Frae: R. De Bruce Trotter, Galloway Gossip (1901), pp. 296-298

FOLK a’ roon the parish, an as far as Castle-Douglas an Da’beattie, use’t tae come tae Balcary tae get fine gravel for their walks, an naebuddy ever try’t tae fash them till he cam; an whun he try’t tae hinner them there wus a rebellion.

There wus an aul’ road gaed frae Balcary, by The Guttery-ligget, Lochenling, Gowkstane, Rascarrel, Nether-Hazelfiel, Barlocco, Donnas-Knowe, an The Fagra, on tae the aul’ Aibbey o’ Dundrennan, yt wus greatly use’t in Papist times; an whut dis he do but stop this too.

McCairtna o’ Barlocco wudna pit up wi this, for that wus the wey he brocht his coal, an lime, an gravel hame, an shippit his corn an patatas, afore the bit harbour wus made at Rascarrel Burnfit, an sae he kickit up a waup aboot it.

Yae day he sent his men wi a lot o’ cairts for gravel, an they cam doon the aul’ road, an dang doon the dykes yt wus biggit across’t, an fill’t up the ditch till they wan ower’t; an whun aul’ G—n saw them comin doon ower the hill he got as wud as a March tip, an stampit an swure ower onything. He had putten a pilin an a yett across the road tae the shore, an he shut the yett an lockit it in their faces.

Anra Brydson, yt wus in chairge o’ the cairts, jumpit aff an try’t tae open’t, but couldna, an he ax’t the colonel civilly tae unlock the yett again, but he made some scriptural observations, an declare’t he wudna.

“Verra weel, sir,” says Brydson, “it’s a pity tae spoil the gude ligget, but my orders wus tae gang tae the shore this wey for gravel, an A’m gaun,” an wi that he turn’t roon the beast an backit it again the yett, an sent it fleein in bits in the road, an than drave doon for the shore.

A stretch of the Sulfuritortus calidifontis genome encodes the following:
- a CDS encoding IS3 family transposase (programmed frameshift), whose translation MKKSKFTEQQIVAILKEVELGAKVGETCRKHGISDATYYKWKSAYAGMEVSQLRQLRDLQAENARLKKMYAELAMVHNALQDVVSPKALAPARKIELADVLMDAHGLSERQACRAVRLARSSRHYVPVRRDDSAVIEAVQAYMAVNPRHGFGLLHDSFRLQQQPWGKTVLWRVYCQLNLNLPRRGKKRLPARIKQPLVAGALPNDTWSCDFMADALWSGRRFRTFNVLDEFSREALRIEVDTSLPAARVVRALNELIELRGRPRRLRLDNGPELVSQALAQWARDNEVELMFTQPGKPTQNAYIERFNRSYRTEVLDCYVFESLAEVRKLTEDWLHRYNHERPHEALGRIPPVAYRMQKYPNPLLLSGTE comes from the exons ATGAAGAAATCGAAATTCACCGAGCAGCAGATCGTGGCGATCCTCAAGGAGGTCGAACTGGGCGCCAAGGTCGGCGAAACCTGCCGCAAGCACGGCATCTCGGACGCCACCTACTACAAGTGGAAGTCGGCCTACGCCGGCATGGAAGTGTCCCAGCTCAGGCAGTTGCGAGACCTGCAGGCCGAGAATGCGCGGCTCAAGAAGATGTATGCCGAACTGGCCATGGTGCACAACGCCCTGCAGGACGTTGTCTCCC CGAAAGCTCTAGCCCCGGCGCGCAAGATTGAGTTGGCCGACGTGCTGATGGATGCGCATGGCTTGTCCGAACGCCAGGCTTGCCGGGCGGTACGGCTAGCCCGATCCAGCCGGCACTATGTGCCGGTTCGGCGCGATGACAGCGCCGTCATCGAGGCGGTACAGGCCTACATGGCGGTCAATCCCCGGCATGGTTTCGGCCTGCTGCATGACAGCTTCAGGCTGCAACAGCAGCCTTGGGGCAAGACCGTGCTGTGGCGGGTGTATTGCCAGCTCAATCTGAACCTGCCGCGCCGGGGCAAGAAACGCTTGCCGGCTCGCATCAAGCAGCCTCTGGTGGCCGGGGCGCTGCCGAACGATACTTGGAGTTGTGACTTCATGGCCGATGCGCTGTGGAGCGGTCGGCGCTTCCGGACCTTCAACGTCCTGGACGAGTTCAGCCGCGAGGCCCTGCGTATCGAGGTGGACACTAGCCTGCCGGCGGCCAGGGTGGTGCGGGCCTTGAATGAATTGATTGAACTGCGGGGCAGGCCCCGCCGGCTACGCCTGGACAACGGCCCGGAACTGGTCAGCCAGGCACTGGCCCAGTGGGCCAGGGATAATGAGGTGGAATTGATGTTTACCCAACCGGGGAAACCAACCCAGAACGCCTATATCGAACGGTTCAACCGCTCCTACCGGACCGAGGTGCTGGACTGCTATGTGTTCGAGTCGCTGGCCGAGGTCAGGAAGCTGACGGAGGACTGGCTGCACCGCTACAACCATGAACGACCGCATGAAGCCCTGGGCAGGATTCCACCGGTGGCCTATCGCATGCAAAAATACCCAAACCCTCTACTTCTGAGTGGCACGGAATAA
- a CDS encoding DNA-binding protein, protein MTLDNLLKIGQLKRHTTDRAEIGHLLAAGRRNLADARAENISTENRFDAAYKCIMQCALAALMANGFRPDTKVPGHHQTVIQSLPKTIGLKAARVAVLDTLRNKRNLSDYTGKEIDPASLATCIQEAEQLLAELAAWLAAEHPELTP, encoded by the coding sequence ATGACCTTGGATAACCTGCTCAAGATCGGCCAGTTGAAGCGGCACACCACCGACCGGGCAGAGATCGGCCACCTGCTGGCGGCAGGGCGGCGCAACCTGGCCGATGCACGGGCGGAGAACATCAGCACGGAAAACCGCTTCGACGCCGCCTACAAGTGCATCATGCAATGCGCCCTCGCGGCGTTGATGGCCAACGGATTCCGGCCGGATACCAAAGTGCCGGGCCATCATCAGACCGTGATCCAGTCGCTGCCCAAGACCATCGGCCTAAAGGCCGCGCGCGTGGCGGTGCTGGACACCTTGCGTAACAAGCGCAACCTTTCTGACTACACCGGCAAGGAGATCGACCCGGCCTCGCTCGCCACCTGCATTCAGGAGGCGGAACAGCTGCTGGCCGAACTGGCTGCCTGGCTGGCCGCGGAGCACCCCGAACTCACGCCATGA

The colonel stood up an jumpit in the middle o’ the road, an waff’t his airms tae fley the beast, an hut it ower the face wi his cane, an try’t tae drive’t back, till Brydson got mad wi him abusin the beast, an cry’t oot, — “Ya ill-hertit savage! whut haes the beast dune ye? stan oot o’ my gate, or A’ll drive ower the tap o’ ye,” an he spak tae the beast an lash’t it up, an if the colonel hadna luppen tae the yae side, he wud ‘a’ gane richt ower him.

The time they wur fillin the gravel, the colonel put up bars whaur the yett wus, an gar’t the servants fetch oot carpets an skin rugs an chairs an things, an they spread the carpets alang the road, an set the chairs an things on them tae kep the cairts an keep them fae getting oot again. But whun Brydson cam up again he drave richt ower them, an didna tak the least notice o’ them, but joost liftit the bars tae the side an gaed through, an whun the colonel struck him ower the heid wi the cane, an said unpleasant things tae him, he whuppit the cane oot o’ his han’ an cloddit it ower the wa’, an said, — “if you please, sir, dinna try that again, for if ye do, A micht be tempit tae hurt ye.” He took the hint an didna, an it wus maybe as weel for him, for Brydson wusna a chancy yin tae middle wi.



Partial Glossar

Definitions frae DSL (links are tae the relevant entries).

  • Fash ‘To trouble, annoy, bother, inconvenience, vex.’ [FASH]
  • Waup ‘A disturbance, riot, brawl, turmoil, din, to-do, row, strife, quarrel.’ [WAP]
  • Dang, pa.t o Ding ‘To knock, beat or strike: to drive; to push suddenly and forcibly; to displace or overturn by shoving.’ [DING]
  • Big ‘To build, construct (in gen.).’ [BIG(G)]
  • Wan, pa.t o Wun ‘= Eng. get: (1) to make or find one’s way, to proceed, pass on, to succeed in arriving at some destination, freq. with the notion of surmounting obstacles on the way.’ [WIN]
  • Wud ‘Furiously angry, beside oneself with rage.’ [WUID]
  • Tip ‘An entire male sheep, a ram.’ [TUIP]
  • Yett ‘A gate.’ [YETT]
  • Ligget ‘A small wooden gate, usu. self-closing, a swing-gate, freq. one shutting off pasture from arable land.’ [LIGGAT]
  • Beast ‘A horse.’ [BEAST]
  • Fley ‘To put to flight, drive off, by frightening, to dispel.’ [FLEY]
  • Gate ‘Way.’ [GATE]
  • Luppen, pa.t o Leap [LEAP]
  • Gar ‘To make, cause; to force, compel, esp. to make (a person) do (something).’ [GAR]
  • Clod ‘To throw, “to throw forcibly, most probably as one throws a clod”.’ [CLOD]
  • Chancy ‘Safe.’ [CHANCY]